By SUSANNAH CAHALAN/New York Post
It was a true bromance -- until it went foul.
Frenemies Derek Jeter and Alex Rodriguez have spent the past decade taking swings at each other, according to a new unauthorized Jeter biography that shows the splintered relationship was nastier than ever reported and that Bombers brass thought it threatened to fracture the team -- and even cost the Yankees money.
"The Captain," by sportswriter Ian O'Connor, out next month, chronicles the bond between the Yankee stars -- a soap-opera saga filled with power and betrayal -- from their days as rookies playing for different teams but as close as brothers, to their icy co-existence in The Bronx.
Jeter's unyielding insistence on loyalty and his dislike for A-Rod during the third baseman's early years in pinstripes was so legendary that one Yankee official admitted he was too scared to talk to Jeter about making amends with his teammate.
"It would've been the last conversation I ever had with Derek," the official said. "I would've been dead to him. It would've been like approaching Joe DiMaggio to talk to him about Marilyn Monroe."
Don Mattingly, then the hitting coach and former captain, tried to intervene, citing his own unfriendly history with teammate Wade Boggs. "I faked it with Boggs," he told Jeter. "And you have to fake it with Alex."
Jeter, now 36, was a Yankee farmhand and A-Rod, 35, a Seattle Mariners first-round pick when they first met at a Michigan-Miami baseball game in 1993 -- introduced by agent Steve Caruso, who found A-Rod was already fascinated by Jeter.
The pair had plenty in common -- both were young, ambitious shortstops on the cusp of superstardom -- and split their time between A-Rod's place in Seattle and Jeter's Upper West Side apartment. They appeared together on the cover of Sports Illustrated in 1997.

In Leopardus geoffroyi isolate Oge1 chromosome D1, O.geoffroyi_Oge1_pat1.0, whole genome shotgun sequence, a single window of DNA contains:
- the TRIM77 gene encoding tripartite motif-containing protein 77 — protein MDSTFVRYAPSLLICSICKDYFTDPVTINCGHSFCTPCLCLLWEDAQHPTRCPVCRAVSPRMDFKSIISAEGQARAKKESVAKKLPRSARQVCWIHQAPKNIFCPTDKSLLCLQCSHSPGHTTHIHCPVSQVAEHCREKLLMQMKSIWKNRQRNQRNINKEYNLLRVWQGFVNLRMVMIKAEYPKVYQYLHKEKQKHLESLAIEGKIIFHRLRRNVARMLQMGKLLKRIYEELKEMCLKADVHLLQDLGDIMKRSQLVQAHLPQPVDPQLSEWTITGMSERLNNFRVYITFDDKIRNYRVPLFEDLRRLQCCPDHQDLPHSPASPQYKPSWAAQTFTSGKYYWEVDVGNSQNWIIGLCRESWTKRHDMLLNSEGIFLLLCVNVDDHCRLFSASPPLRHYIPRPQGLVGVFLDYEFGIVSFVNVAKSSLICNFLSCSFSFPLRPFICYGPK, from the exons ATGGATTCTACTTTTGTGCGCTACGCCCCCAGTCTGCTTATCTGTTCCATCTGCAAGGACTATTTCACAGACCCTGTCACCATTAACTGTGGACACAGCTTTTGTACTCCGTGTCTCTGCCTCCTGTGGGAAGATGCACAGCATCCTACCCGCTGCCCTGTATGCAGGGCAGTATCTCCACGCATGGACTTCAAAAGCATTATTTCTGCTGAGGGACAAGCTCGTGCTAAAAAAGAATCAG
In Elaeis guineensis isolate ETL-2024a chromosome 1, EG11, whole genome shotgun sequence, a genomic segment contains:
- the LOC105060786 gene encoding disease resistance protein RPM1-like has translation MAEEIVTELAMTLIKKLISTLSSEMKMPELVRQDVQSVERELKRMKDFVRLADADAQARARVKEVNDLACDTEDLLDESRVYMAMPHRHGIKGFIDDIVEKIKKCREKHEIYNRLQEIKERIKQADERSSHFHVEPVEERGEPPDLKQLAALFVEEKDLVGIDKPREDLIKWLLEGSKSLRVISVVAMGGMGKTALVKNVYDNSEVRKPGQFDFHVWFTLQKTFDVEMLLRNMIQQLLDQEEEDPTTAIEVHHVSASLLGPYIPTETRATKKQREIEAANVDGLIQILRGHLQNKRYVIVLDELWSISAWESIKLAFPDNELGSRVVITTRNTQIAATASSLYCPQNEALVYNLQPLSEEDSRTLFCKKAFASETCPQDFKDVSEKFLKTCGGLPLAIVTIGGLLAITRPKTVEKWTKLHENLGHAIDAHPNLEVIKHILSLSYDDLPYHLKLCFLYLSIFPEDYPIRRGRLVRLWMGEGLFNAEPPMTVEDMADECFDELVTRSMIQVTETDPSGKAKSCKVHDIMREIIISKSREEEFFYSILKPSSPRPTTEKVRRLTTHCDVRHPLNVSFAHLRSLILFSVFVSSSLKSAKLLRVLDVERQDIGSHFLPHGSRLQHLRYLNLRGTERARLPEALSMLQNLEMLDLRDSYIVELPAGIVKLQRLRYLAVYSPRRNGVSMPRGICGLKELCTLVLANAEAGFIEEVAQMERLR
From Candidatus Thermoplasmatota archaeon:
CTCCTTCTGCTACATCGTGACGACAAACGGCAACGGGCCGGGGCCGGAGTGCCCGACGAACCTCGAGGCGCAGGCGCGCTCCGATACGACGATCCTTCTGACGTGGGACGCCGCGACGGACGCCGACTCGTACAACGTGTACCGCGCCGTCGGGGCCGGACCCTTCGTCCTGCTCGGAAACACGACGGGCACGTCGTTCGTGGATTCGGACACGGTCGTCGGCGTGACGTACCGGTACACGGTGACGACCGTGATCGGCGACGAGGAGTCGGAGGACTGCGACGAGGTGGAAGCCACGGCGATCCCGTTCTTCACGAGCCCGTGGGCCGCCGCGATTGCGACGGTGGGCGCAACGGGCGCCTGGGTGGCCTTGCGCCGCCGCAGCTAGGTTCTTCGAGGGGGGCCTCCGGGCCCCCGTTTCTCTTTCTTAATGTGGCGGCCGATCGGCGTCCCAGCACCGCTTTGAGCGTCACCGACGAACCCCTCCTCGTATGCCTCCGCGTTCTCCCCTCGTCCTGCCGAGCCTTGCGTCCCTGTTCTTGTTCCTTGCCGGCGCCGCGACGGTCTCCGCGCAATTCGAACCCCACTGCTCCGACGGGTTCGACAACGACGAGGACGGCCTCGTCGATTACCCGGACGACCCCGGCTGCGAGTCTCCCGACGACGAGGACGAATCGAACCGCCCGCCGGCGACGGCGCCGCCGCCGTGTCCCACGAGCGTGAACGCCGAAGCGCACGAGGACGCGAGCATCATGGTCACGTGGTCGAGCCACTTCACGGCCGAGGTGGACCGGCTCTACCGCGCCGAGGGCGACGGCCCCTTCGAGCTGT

They were so close, they became targets of teasing. "Are you going over to your boyfriend's house?" major-league first baseman and former high-school teammate Doug Mientkiewicz needled A-Rod.
Yankee slugger Jim Leyritz once had to remind the rookie Jeter, "Hey, dude, he's on the other team."
By 1998, A-Rod had become privately jealous of Jeter's rising star -- his ranking among People magazine's Most Beautiful People, his endorsements, his fan following, the book says. A-Rod was considered the better overall player, but Jeter was getting more ink.
The breakup came in 2000. A-Rod, playing for the Texas Rangers after signing a historic, 10-year, $252 million contract, made a series of public comments that rankled a thin-skinned Jeter, who was in the midst of negotiating his own massive deal (he signed a 10-year, $189.5 million contract a year later).
"He just doesn't do the power numbers," A-Rod explained to an ESPN radio interviewer on why he was paid more than his pinstriped pal. "And defensively he doesn't do all those things."
In an Esquire interview published three months later, he added that Jeter "has never had to lead."
It was like a line drive to Jeter's heart. And A-Rod knew almost instantly he made a major mistake.
He drove 90 minutes from the Rangers training camp in Port Charlotte, Fla., to Jeter's home in Tampa to apologize. An emotional A-Rod waited outside Jeter's home, while Jeter, fully aware that A-Rod was there, lingered at a meal in a local nightclub.
When Jeter finally arrived home, A-Rod begged for forgiveness.